their destination before the mountain passes were blocked by snow. Some gathered
their own groups and set out. Others, at about $200 each, hired a professional guide.
Each train had an elected wagon master, or captain, as well as a scout who knew the
trail. They could travel 12 to 20 miles a day, stopping at noon and again for the night.
The wagons would circle to protect themselves from wild animals and potential Indian
attacks. People often painted pictures on their canvas wagons which made it easy for
their friends to identify them. Some wagon trains took along as many as 2000 cattle
and 10,000 sheep.
It was not an easy journey. Once across the Great Plains, there was still the Rocky
Mountains and then a desert-like terrain known as the Great Basin to cross. The four-
month trek across the country involved living outside in 90 degree heat. Baths were not
available. They could not carry enough water and were sometimes forced to drink bad
water that gave them diarrhea. Body odor was so bad that the Indians who were clean
people found the travelers repulsive. Too much rain could wash out river crossings, too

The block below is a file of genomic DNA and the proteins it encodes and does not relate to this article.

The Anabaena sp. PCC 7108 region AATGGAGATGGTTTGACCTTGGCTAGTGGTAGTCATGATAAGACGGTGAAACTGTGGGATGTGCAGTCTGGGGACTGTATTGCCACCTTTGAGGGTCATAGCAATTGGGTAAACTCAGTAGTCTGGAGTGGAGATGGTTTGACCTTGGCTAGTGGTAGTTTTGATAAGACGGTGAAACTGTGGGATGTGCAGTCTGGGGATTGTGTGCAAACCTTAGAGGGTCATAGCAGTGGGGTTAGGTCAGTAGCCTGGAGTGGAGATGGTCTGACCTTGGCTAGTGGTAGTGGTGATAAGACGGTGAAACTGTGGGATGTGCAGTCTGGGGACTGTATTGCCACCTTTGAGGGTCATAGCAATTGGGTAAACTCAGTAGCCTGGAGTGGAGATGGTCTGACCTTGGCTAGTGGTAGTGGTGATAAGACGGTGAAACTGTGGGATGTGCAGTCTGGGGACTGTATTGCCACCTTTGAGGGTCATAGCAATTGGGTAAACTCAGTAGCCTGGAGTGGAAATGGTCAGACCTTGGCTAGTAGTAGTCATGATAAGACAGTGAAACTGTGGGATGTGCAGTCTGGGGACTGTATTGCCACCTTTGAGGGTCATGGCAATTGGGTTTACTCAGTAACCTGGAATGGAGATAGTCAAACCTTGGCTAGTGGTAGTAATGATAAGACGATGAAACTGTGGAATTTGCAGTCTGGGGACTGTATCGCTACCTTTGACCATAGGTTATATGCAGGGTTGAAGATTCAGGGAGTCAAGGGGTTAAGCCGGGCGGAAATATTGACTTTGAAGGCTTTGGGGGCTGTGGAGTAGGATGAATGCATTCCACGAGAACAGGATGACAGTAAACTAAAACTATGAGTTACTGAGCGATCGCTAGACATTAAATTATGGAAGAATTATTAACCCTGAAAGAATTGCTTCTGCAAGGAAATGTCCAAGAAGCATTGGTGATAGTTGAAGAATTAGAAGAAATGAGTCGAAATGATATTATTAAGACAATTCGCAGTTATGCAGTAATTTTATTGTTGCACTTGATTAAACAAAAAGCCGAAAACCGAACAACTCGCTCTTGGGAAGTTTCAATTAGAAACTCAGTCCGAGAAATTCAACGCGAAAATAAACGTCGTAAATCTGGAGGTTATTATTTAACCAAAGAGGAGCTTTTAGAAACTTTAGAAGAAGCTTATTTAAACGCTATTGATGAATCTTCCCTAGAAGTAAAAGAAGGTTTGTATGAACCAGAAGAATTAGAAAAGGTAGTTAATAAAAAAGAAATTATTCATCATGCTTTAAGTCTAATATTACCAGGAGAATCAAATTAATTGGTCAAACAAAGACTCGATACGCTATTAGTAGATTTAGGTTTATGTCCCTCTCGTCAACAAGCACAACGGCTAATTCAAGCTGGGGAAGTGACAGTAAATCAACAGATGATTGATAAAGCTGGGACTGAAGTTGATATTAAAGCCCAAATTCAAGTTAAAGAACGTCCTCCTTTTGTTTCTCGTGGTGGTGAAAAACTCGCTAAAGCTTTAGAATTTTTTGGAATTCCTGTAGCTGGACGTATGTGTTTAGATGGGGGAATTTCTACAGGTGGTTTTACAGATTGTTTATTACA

little could cause water shortage and lack of grass for animals. Everyone tried to move
forward because of the massive dust that was kicked up by wagons and animals
ahead of them. Countless folks fell to sickness and even death along the way,
forgetting their dream of gold and wealth. But for those who went the distance and were
lucky enough to find it, gold was indeed there. By 1864, some $100 million of gold had
been dug. This new money built an empire with iron foundries, shipping companies,
banks, and railroads.
The year was 1838. The place was Meredosia, Illinois. A historic train ride had just
taken place. A chosen few had the honor of riding on the first locomotive ever, west of
the Allegheny Mountains and north of the Ohio River. They chugged down the eight
miles of track on the tiny locomotive called the Rogers, which had been shipped to
Meredosia in pieces and assembled there. It chugged back again. Those humble
beginnings formed what was later to be the mighty Wabash Railroad System which by
1877 boasted 678 miles of track.
In the early 1830s a few visionaries, including Joseph Duncan, a member on
Congress, dreamed of having a railroad in Illinois. After all, Illinois, especially a little
burg called Chicago, was not growing as it should because the water route there was
long and weary. Duncan tried to get financing for his railroad in Illinois but he was
laughed at. After all, river and canal transportation was the newest and most accepted
transportation! He then sought backers in New York but was again ridiculed. Investors
could see no reason to build a railroad in the midst of an uninhabited forest. But